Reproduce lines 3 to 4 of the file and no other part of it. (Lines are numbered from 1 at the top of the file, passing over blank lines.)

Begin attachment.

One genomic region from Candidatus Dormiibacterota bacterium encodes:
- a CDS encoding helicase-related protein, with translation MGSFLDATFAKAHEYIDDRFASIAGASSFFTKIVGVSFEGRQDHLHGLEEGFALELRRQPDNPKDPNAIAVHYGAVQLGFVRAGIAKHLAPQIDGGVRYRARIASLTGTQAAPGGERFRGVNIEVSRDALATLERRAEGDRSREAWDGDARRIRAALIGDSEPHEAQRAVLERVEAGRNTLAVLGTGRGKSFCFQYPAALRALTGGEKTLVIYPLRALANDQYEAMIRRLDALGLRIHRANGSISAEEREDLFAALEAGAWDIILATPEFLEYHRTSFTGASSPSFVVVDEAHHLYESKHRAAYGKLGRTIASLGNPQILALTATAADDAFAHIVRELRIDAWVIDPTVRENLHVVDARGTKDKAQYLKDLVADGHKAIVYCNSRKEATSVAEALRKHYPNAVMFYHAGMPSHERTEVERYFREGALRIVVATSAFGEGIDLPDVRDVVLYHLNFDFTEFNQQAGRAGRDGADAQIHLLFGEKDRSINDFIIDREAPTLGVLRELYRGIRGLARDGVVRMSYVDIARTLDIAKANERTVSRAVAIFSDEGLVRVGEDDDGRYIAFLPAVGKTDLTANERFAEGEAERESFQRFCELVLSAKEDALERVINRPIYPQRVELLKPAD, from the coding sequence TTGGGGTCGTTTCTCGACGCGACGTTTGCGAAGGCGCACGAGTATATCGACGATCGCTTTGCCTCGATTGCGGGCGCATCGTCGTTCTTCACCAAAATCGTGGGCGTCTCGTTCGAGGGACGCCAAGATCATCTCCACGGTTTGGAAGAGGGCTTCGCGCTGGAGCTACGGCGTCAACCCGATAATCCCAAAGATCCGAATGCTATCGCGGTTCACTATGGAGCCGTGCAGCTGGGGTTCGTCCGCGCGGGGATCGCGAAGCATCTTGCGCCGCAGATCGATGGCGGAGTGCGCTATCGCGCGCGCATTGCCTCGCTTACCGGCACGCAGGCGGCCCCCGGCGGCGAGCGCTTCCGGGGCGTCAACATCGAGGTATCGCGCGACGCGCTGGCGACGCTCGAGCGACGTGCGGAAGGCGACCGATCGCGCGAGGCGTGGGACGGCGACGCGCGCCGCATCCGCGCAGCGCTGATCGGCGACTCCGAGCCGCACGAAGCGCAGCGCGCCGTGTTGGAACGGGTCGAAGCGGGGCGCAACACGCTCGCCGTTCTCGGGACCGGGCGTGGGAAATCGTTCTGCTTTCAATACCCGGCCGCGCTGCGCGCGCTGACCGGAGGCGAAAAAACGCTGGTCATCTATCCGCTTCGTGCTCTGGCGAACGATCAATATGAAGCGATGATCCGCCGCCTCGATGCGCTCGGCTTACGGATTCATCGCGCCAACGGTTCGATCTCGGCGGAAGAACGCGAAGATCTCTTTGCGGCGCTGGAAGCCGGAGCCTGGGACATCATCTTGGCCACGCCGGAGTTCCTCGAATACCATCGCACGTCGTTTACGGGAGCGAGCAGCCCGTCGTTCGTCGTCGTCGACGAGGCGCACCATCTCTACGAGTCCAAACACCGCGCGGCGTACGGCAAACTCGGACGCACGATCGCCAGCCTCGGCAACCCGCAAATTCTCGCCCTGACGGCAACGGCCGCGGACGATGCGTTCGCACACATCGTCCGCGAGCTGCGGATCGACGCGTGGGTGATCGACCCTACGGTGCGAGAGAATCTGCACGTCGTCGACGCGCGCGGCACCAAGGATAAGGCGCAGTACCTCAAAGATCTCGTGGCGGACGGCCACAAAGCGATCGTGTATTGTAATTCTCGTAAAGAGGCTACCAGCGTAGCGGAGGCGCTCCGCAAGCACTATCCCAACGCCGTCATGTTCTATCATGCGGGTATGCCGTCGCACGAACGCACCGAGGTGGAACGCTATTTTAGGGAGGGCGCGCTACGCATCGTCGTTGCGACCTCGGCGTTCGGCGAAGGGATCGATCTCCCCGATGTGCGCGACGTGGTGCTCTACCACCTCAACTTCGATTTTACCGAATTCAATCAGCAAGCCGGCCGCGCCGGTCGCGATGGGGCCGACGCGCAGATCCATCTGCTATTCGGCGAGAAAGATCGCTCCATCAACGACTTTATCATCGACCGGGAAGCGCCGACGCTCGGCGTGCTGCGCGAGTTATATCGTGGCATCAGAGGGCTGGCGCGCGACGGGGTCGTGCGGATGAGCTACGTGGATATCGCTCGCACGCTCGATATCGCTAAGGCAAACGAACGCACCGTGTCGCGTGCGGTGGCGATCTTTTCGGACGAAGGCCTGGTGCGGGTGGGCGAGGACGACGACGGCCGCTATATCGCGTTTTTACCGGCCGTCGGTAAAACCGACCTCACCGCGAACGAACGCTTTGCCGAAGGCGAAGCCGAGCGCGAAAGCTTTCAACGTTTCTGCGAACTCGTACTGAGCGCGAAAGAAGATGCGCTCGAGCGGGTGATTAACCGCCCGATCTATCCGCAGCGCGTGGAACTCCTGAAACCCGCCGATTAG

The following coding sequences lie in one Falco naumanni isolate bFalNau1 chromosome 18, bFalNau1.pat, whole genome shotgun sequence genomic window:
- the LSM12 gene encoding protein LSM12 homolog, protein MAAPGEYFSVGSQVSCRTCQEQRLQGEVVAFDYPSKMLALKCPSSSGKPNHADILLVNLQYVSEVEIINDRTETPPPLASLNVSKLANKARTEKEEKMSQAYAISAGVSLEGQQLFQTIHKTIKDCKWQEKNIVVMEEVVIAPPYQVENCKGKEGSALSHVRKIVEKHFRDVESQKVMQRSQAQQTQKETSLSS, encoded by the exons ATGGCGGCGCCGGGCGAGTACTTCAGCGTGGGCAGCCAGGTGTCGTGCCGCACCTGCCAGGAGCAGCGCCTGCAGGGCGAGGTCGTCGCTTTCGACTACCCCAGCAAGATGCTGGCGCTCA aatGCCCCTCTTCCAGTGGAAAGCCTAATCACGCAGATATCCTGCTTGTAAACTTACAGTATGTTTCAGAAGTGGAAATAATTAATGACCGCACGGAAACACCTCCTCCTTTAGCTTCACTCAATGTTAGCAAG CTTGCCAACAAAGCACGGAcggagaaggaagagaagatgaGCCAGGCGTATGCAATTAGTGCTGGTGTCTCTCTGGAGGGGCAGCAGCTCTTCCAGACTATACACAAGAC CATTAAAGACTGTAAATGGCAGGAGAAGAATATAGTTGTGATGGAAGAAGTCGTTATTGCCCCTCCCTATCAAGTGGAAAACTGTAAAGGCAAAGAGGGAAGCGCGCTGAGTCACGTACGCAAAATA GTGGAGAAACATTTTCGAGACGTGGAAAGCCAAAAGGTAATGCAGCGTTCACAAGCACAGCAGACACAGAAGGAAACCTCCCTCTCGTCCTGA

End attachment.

The following coding sequences lie in one Falco naumanni isolate bFalNau1 chromosome 18, bFalNau1.pat, whole genome shotgun sequence genomic window:
- the LSM12 gene encoding protein LSM12 homolog, protein MAAPGEYFSVGSQVSCRTCQEQRLQGEVVAFDYPSKMLALKCPSSSGKPNHADILLVNLQYVSEVEIINDRTETPPPLASLNVSKLANKARTEKEEKMSQAYAISAGVSLEGQQLFQTIHKTIKDCKWQEKNIVVMEEVVIAPPYQVENCKGKEGSALSHVRKIVEKHFRDVESQKVMQRSQAQQTQKETSLSS, encoded by the exons ATGGCGGCGCCGGGCGAGTACTTCAGCGTGGGCAGCCAGGTGTCGTGCCGCACCTGCCAGGAGCAGCGCCTGCAGGGCGAGGTCGTCGCTTTCGACTACCCCAGCAAGATGCTGGCGCTCA aatGCCCCTCTTCCAGTGGAAAGCCTAATCACGCAGATATCCTGCTTGTAAACTTACAGTATGTTTCAGAAGTGGAAATAATTAATGACCGCACGGAAACACCTCCTCCTTTAGCTTCACTCAATGTTAGCAAG CTTGCCAACAAAGCACGGAcggagaaggaagagaagatgaGCCAGGCGTATGCAATTAGTGCTGGTGTCTCTCTGGAGGGGCAGCAGCTCTTCCAGACTATACACAAGAC CATTAAAGACTGTAAATGGCAGGAGAAGAATATAGTTGTGATGGAAGAAGTCGTTATTGCCCCTCCCTATCAAGTGGAAAACTGTAAAGGCAAAGAGGGAAGCGCGCTGAGTCACGTACGCAAAATA GTGGAGAAACATTTTCGAGACGTGGAAAGCCAAAAGGTAATGCAGCGTTCACAAGCACAGCAGACACAGAAGGAAACCTCCCTCTCGTCCTGA